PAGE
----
The field of dentistry is constantly being brought forward by brilliant minds looking to improve their practice and the lives of their patients. Innovative technologies have altered the way bone scans are performed, and they’ve increased implant accuracy exponentially.
While dental implants have come a long way since their earliest forms, there are still those few people whose implants become damaged and need to be replaced over time. That’s right. Even these innovative technologies aren’t indestructible.
While there might be a few cases where an unskilled oral surgeon is responsible for the failure of a dental implant, often, a dental implant will fail because of pre-existing health conditions or poor oral hygiene on the part of the patient.
In this blog post, we thought we could take some time to talk about dental implant damage—how to identify it and what to do—as well as dental implant restoration and what that looks like for the patient.
Dental Implants Then and Now
Throughout human history, evidence shows that different civilizations saw the benefit of dental implants. Granted, those seashell implants from 600 A.D. might not have been as effective as modern-day implants, but that goes without saying! Over time, humans have recognized the downsides of missing teeth.
It wasn’t until the middle of the 20th
century, however, that dental implantology saw its great leap forward. In 1952, the orthopedic surgeon Per-Ingvar Brånemark inadvertently discovered upon the process of osseointegration
––the course of implants fusing to human bones. Once it was discovered that bones could fuse to metals, then began three decades of research, trials, and errors.
Fast forward today to a time when over 500,000 dental implants are surgically placed each year in America alone. Dental implants are indistinguishable from real teeth, and some individuals may even have multiple implants. Thanks to computer-guided surgery, 3D X-rays and sophisticated bone scanners, the process by which they’re placed is significantly less invasive, more precise, and less time-consuming. Dental implants are available to whoever needs them—especially in Dr. Caudry’s facilities.
Why Do People Get Dental Implants?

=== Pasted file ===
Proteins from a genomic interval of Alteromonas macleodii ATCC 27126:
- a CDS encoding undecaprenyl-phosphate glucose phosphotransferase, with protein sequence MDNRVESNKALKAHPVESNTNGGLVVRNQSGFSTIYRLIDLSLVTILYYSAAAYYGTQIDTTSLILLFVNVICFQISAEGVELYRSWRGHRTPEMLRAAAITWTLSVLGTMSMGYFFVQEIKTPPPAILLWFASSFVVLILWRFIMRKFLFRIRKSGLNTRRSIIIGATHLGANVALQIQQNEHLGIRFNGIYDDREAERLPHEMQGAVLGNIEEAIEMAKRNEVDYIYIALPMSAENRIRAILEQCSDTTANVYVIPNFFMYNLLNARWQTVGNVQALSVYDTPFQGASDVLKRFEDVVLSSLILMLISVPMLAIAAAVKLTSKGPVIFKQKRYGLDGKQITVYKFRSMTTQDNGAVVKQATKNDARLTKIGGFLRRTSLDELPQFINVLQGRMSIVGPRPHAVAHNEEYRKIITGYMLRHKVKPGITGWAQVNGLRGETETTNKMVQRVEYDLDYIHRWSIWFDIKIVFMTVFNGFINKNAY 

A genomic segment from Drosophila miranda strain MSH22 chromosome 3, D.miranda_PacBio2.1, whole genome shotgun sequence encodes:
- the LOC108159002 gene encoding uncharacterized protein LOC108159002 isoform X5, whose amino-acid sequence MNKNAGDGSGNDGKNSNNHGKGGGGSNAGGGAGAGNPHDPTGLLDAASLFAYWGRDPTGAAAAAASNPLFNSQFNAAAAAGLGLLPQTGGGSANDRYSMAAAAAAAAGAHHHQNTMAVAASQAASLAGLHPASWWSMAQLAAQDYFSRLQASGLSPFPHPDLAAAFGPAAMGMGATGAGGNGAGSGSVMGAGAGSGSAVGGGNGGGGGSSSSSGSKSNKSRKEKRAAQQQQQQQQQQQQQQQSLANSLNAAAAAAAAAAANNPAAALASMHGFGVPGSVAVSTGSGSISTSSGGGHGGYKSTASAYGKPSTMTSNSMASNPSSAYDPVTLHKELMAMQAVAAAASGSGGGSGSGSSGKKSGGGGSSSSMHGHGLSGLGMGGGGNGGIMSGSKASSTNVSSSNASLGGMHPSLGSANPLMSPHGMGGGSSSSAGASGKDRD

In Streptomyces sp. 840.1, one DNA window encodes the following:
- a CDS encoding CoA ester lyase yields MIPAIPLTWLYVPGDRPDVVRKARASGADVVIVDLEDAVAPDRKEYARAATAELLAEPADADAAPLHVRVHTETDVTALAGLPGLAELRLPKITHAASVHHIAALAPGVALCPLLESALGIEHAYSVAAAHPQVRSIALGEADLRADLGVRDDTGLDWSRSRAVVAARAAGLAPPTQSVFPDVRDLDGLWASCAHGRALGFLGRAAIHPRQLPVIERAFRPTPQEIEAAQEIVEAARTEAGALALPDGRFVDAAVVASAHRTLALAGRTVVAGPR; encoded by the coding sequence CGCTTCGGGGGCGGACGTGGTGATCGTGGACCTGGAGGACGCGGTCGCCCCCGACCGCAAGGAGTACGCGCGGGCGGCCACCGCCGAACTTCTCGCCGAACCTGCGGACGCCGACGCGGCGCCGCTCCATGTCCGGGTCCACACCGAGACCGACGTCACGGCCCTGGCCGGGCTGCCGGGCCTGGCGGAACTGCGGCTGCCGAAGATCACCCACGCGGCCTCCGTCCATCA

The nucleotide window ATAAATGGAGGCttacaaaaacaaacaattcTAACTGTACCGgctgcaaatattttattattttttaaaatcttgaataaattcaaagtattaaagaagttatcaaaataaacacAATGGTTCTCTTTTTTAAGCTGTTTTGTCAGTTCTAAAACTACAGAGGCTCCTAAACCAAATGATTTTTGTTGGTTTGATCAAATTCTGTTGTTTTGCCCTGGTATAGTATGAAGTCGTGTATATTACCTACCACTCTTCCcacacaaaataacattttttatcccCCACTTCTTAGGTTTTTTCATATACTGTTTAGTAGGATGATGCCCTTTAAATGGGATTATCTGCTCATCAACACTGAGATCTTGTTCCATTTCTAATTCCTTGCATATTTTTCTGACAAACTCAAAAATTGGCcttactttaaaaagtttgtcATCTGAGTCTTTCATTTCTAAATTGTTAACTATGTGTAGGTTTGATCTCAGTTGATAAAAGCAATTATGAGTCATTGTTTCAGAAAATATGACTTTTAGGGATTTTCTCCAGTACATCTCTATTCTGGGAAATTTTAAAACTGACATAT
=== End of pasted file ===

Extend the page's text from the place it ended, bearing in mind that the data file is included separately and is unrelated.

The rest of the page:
Tooth loss is a problem many people face at one point in their lives or another. Whether it is from the non-restorable decay of a cavity, a failed root canal, or gum disease, the loss of a tooth can have dramatic effects on a person’s life.
The negative impacts of tooth loss aren’t just cosmetic, either. Other than the sight of a decaying tooth—or the sight of the gap from a missing tooth—being a source of embarrassment for some, a missing tooth can lead to many dental problems. The extra space can cause the rest of your teeth to shift, and general discomfort can persist for years. What’s more, the gum tissue where one’s tooth used to be will weaken. Once that tissue weakens, and jawbone volume disappears, restoration is extremely difficult.
How Great is Modern-Day Dental Implants?
According to the Journal of Dental Implantology, success rates for dental implants are incredibly high—roughly 96%. But that statistic only considers those who have no pre-existing oral health conditions, practice proper aftercare, and allow for the implant to heal before treating it like a regular tooth.
That said, to say they’re an overwhelming success for most patients is no exaggeration. Day after day, dental implants improve the lives of people near and far. Most people will say that their dental implant has dramatically altered their self-esteem for the better.
Dental Implant Failure: What Are the Causes?
Dental implant failure can occur for a variety of reasons on several different levels. Short-term dental implant failure often occurs when the implant fails to heal in the bone. An implant may not heal in the bone because of a patient’s low bone density, uncontrolled diabetes, or because they’re an active smoker. Poor oral hygiene and untreated gum disease can also put dental implants at risk of failure, too.
As for long-term implant problems, they are similar to the issues that might arise with a real tooth over time. After the implant has healed, the gum area that supports the implant can become infected as a result of poor oral care.
When Will I Know It Is Time to Restore or Replace My Tooth Implant?
Symptoms of implant failure include, but are not limited to:
- Redness and swelling around the implant
- Discomfort around the implant site
- Bad smell or taste in the mouth
- Gum recession surrounding the implant
- Discoloration of gums at the implant site
- Difficulty and discomfort cleaning the implant
These symptoms might even seem familiar to those who have their natural teeth, which should tell you something about dental implants. They’re not immune to infection or decay just because they’re artificial! You should expect to give your dental implants the same care you give your real teeth.
Dr. Caudry’s Dental Implant Rescue
The infections that can spring from gum disease, known as Peri-Implantitis,
can be devastating to an individual’s health. Peri-implantitis is what we call the loss of bone around an implant due to the aggressive infection that springs from neglect or any number of health conditions. Thankfully, with early intervention, your implant can be saved and restored to its former glory.
We reverse the bone loss that comes as a result of Peri-implantitis through disinfecting the area and re-preparing the surface of the implant via bone regeneration.
How to Avoid Issues with Your Tooth Implant
As you might have guessed, a dental implant needs to be maintained and cleaned regularly like a real tooth. We offer a variety of treatments to ensure optimal oral hygiene, such as antibacterial irrigation as part of our maintenance program.
Otherwise, we also recommend:
- Cleaning at least twice a day with an electric or soft-bristle toothbrush
- Using low-abrasive toothpaste